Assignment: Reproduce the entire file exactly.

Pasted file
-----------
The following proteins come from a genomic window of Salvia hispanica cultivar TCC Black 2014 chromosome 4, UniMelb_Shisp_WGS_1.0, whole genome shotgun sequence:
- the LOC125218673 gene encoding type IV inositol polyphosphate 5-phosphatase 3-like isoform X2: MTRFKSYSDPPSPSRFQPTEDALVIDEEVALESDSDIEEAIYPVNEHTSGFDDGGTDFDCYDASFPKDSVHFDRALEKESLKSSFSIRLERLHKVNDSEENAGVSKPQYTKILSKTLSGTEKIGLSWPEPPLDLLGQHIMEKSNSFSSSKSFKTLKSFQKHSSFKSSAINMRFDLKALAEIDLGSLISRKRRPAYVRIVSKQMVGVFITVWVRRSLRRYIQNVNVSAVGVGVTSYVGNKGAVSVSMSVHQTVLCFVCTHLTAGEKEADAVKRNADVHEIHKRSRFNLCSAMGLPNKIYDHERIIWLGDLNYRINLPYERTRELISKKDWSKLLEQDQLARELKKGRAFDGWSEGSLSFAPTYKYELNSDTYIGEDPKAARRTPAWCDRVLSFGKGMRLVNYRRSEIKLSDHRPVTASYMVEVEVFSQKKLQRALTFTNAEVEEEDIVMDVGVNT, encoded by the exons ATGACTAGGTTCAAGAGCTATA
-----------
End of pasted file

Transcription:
The following proteins come from a genomic window of Salvia hispanica cultivar TCC Black 2014 chromosome 4, UniMelb_Shisp_WGS_1.0, whole genome shotgun sequence:
- the LOC125218673 gene encoding type IV inositol polyphosphate 5-phosphatase 3-like isoform X2: MTRFKSYSDPPSPSRFQPTEDALVIDEEVALESDSDIEEAIYPVNEHTSGFDDGGTDFDCYDASFPKDSVHFDRALEKESLKSSFSIRLERLHKVNDSEENAGVSKPQYTKILSKTLSGTEKIGLSWPEPPLDLLGQHIMEKSNSFSSSKSFKTLKSFQKHSSFKSSAINMRFDLKALAEIDLGSLISRKRRPAYVRIVSKQMVGVFITVWVRRSLRRYIQNVNVSAVGVGVTSYVGNKGAVSVSMSVHQTVLCFVCTHLTAGEKEADAVKRNADVHEIHKRSRFNLCSAMGLPNKIYDHERIIWLGDLNYRINLPYERTRELISKKDWSKLLEQDQLARELKKGRAFDGWSEGSLSFAPTYKYELNSDTYIGEDPKAARRTPAWCDRVLSFGKGMRLVNYRRSEIKLSDHRPVTASYMVEVEVFSQKKLQRALTFTNAEVEEEDIVMDVGVNT, encoded by the exons ATGACTAGGTTCAAGAGCTATA